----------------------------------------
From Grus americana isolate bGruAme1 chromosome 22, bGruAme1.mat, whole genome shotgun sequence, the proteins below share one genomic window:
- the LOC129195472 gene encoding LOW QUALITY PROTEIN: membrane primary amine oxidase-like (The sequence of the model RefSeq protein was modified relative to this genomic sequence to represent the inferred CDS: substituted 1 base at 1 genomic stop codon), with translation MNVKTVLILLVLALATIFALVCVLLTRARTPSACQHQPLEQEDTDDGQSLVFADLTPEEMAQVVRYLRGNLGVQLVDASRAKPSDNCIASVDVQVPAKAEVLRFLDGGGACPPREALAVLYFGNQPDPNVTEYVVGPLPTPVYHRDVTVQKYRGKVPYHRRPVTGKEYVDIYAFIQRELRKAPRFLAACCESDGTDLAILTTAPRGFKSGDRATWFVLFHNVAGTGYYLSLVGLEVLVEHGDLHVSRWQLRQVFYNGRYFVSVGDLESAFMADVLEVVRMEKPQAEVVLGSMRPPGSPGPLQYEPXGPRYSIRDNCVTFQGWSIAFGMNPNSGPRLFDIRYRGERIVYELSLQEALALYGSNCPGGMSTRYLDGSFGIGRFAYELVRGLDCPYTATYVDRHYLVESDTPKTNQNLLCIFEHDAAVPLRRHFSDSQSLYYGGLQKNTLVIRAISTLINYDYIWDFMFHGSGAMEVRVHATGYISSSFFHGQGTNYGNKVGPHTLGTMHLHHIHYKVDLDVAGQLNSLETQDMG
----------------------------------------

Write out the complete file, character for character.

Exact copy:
From Grus americana isolate bGruAme1 chromosome 22, bGruAme1.mat, whole genome shotgun sequence, the proteins below share one genomic window:
- the LOC129195472 gene encoding LOW QUALITY PROTEIN: membrane primary amine oxidase-like (The sequence of the model RefSeq protein was modified relative to this genomic sequence to represent the inferred CDS: substituted 1 base at 1 genomic stop codon), with translation MNVKTVLILLVLALATIFALVCVLLTRARTPSACQHQPLEQEDTDDGQSLVFADLTPEEMAQVVRYLRGNLGVQLVDASRAKPSDNCIASVDVQVPAKAEVLRFLDGGGACPPREALAVLYFGNQPDPNVTEYVVGPLPTPVYHRDVTVQKYRGKVPYHRRPVTGKEYVDIYAFIQRELRKAPRFLAACCESDGTDLAILTTAPRGFKSGDRATWFVLFHNVAGTGYYLSLVGLEVLVEHGDLHVSRWQLRQVFYNGRYFVSVGDLESAFMADVLEVVRMEKPQAEVVLGSMRPPGSPGPLQYEPXGPRYSIRDNCVTFQGWSIAFGMNPNSGPRLFDIRYRGERIVYELSLQEALALYGSNCPGGMSTRYLDGSFGIGRFAYELVRGLDCPYTATYVDRHYLVESDTPKTNQNLLCIFEHDAAVPLRRHFSDSQSLYYGGLQKNTLVIRAISTLINYDYIWDFMFHGSGAMEVRVHATGYISSSFFHGQGTNYGNKVGPHTLGTMHLHHIHYKVDLDVAGQLNSLETQDMG